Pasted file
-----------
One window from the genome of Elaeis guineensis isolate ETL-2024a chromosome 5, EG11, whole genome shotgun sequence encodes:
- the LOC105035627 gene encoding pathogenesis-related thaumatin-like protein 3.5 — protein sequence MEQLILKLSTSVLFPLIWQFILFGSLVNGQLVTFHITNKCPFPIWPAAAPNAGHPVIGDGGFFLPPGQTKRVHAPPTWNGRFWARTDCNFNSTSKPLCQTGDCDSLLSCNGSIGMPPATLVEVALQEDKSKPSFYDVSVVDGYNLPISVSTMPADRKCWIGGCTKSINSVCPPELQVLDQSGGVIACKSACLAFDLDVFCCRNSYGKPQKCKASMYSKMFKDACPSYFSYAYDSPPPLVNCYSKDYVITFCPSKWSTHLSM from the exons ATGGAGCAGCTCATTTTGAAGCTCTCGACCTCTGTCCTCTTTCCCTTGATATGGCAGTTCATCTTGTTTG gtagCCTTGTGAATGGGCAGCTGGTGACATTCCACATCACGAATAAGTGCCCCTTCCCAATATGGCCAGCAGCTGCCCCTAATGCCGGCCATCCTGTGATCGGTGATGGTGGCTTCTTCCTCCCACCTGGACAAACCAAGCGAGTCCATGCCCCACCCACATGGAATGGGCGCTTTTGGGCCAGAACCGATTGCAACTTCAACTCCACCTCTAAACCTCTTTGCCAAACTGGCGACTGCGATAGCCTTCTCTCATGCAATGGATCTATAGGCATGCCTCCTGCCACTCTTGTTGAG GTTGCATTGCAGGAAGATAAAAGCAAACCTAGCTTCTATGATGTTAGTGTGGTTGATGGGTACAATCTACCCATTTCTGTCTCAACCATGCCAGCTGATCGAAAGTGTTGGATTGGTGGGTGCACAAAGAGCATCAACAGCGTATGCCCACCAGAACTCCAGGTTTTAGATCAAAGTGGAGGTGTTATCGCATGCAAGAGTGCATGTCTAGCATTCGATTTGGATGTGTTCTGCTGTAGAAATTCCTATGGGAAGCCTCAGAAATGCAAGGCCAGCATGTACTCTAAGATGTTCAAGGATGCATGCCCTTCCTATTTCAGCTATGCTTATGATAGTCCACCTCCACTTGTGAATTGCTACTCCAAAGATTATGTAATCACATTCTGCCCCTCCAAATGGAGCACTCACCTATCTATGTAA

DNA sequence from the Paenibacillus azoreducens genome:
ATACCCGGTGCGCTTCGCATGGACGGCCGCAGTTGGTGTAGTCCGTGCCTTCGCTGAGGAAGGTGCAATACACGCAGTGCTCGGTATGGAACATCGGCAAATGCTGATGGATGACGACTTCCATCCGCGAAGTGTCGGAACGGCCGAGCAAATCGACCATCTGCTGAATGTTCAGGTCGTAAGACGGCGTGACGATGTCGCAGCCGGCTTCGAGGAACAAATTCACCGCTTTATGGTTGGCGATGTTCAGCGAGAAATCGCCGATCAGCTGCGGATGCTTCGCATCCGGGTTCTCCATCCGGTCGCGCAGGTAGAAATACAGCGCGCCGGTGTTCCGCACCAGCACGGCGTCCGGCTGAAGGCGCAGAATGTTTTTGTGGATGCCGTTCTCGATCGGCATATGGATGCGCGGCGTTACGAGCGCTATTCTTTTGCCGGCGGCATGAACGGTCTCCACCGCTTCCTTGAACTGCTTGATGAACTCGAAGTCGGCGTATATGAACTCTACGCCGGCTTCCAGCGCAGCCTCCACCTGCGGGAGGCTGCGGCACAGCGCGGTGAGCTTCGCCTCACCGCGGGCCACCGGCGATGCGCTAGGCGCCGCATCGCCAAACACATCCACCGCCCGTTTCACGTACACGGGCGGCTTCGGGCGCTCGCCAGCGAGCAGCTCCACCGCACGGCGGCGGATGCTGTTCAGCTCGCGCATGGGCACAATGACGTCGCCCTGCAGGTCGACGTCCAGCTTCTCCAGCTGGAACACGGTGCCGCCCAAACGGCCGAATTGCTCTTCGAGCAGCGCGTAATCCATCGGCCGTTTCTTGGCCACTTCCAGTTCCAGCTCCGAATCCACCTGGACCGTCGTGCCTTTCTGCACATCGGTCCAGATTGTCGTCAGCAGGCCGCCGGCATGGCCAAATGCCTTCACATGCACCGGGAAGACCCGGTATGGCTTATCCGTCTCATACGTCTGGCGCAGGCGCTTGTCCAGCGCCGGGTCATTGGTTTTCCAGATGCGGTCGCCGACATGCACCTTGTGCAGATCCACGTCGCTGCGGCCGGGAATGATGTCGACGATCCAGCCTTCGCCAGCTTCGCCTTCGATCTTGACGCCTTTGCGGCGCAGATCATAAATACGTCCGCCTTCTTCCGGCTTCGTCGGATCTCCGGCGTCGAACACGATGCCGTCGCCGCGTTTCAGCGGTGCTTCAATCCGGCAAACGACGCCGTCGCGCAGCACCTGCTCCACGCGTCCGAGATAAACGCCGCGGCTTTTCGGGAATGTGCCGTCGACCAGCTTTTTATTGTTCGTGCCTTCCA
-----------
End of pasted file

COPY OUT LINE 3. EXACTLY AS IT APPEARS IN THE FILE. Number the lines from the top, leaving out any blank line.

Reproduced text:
DNA sequence from the Paenibacillus azoreducens genome: